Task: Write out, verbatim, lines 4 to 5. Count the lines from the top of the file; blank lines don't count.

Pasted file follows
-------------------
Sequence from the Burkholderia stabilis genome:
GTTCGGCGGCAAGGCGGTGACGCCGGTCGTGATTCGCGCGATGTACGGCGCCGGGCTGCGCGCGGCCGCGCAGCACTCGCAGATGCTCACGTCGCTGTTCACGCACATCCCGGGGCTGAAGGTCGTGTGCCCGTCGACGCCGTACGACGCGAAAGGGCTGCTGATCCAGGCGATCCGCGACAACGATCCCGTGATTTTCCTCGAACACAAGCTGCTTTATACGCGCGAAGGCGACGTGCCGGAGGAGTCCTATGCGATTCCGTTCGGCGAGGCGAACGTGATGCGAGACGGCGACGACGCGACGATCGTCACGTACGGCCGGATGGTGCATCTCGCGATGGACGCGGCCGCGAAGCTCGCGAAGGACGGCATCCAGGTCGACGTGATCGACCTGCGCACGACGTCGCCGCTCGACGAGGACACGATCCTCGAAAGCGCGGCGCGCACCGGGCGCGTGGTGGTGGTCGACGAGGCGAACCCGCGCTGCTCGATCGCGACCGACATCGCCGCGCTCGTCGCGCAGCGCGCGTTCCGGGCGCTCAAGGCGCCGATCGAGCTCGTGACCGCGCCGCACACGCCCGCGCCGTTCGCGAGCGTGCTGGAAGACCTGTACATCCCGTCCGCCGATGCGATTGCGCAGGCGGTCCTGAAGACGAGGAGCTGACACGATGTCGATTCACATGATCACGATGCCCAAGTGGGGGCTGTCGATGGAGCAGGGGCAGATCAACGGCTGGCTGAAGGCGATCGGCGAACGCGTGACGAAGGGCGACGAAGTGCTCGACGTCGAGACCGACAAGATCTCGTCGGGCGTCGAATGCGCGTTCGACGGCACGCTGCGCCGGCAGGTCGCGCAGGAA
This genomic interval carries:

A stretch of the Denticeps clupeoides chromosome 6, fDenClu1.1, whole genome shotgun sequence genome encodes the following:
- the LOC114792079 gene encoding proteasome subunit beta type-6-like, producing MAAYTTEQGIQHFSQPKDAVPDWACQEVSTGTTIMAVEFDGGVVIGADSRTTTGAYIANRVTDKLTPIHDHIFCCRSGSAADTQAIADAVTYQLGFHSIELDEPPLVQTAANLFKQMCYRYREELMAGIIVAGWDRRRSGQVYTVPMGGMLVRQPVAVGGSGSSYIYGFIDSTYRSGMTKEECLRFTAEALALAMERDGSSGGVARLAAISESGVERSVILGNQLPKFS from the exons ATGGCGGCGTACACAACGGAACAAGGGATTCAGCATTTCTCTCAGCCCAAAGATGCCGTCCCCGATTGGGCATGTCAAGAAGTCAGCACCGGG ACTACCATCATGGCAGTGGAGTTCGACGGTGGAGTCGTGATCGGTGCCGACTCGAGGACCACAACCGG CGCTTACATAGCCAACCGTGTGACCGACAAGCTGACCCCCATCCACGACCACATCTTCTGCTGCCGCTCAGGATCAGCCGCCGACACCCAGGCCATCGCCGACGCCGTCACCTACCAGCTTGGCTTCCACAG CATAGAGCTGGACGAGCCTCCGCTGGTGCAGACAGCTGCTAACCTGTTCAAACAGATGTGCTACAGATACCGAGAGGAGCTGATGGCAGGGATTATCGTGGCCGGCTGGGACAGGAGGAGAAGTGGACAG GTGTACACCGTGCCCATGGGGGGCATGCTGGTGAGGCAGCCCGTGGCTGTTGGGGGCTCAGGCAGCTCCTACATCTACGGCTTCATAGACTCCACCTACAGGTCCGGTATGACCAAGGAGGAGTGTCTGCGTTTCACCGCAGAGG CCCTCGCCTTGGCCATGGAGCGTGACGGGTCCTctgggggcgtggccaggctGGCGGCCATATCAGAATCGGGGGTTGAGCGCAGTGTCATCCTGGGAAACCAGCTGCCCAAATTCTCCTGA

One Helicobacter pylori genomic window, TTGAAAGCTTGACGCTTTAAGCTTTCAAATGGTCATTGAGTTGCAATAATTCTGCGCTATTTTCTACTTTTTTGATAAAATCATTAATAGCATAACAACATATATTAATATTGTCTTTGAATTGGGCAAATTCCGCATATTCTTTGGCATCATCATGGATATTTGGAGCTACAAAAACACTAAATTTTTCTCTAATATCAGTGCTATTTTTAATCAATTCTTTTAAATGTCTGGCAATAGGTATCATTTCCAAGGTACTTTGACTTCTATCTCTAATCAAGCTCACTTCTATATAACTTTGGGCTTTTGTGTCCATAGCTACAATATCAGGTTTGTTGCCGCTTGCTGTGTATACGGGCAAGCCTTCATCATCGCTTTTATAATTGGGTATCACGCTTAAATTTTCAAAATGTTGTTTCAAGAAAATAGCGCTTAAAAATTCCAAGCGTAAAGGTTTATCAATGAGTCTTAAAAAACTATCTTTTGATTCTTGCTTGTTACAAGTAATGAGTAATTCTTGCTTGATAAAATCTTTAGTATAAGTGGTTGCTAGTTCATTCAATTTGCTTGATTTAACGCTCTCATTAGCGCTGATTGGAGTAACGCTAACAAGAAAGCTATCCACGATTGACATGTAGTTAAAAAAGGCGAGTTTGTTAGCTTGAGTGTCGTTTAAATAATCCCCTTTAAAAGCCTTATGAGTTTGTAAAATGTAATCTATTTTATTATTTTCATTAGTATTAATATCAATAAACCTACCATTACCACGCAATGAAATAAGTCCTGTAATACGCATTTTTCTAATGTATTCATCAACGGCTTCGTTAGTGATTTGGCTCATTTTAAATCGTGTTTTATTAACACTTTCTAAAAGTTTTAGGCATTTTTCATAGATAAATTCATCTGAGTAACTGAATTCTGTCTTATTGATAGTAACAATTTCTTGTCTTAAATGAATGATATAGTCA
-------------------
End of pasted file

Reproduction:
A stretch of the Denticeps clupeoides chromosome 6, fDenClu1.1, whole genome shotgun sequence genome encodes the following:
- the LOC114792079 gene encoding proteasome subunit beta type-6-like, producing MAAYTTEQGIQHFSQPKDAVPDWACQEVSTGTTIMAVEFDGGVVIGADSRTTTGAYIANRVTDKLTPIHDHIFCCRSGSAADTQAIADAVTYQLGFHSIELDEPPLVQTAANLFKQMCYRYREELMAGIIVAGWDRRRSGQVYTVPMGGMLVRQPVAVGGSGSSYIYGFIDSTYRSGMTKEECLRFTAEALALAMERDGSSGGVARLAAISESGVERSVILGNQLPKFS from the exons ATGGCGGCGTACACAACGGAACAAGGGATTCAGCATTTCTCTCAGCCCAAAGATGCCGTCCCCGATTGGGCATGTCAAGAAGTCAGCACCGGG ACTACCATCATGGCAGTGGAGTTCGACGGTGGAGTCGTGATCGGTGCCGACTCGAGGACCACAACCGG CGCTTACATAGCCAACCGTGTGACCGACAAGCTGACCCCCATCCACGACCACATCTTCTGCTGCCGCTCAGGATCAGCCGCCGACACCCAGGCCATCGCCGACGCCGTCACCTACCAGCTTGGCTTCCACAG CATAGAGCTGGACGAGCCTCCGCTGGTGCAGACAGCTGCTAACCTGTTCAAACAGATGTGCTACAGATACCGAGAGGAGCTGATGGCAGGGATTATCGTGGCCGGCTGGGACAGGAGGAGAAGTGGACAG GTGTACACCGTGCCCATGGGGGGCATGCTGGTGAGGCAGCCCGTGGCTGTTGGGGGCTCAGGCAGCTCCTACATCTACGGCTTCATAGACTCCACCTACAGGTCCGGTATGACCAAGGAGGAGTGTCTGCGTTTCACCGCAGAGG CCCTCGCCTTGGCCATGGAGCGTGACGGGTCCTctgggggcgtggccaggctGGCGGCCATATCAGAATCGGGGGTTGAGCGCAGTGTCATCCTGGGAAACCAGCTGCCCAAATTCTCCTGA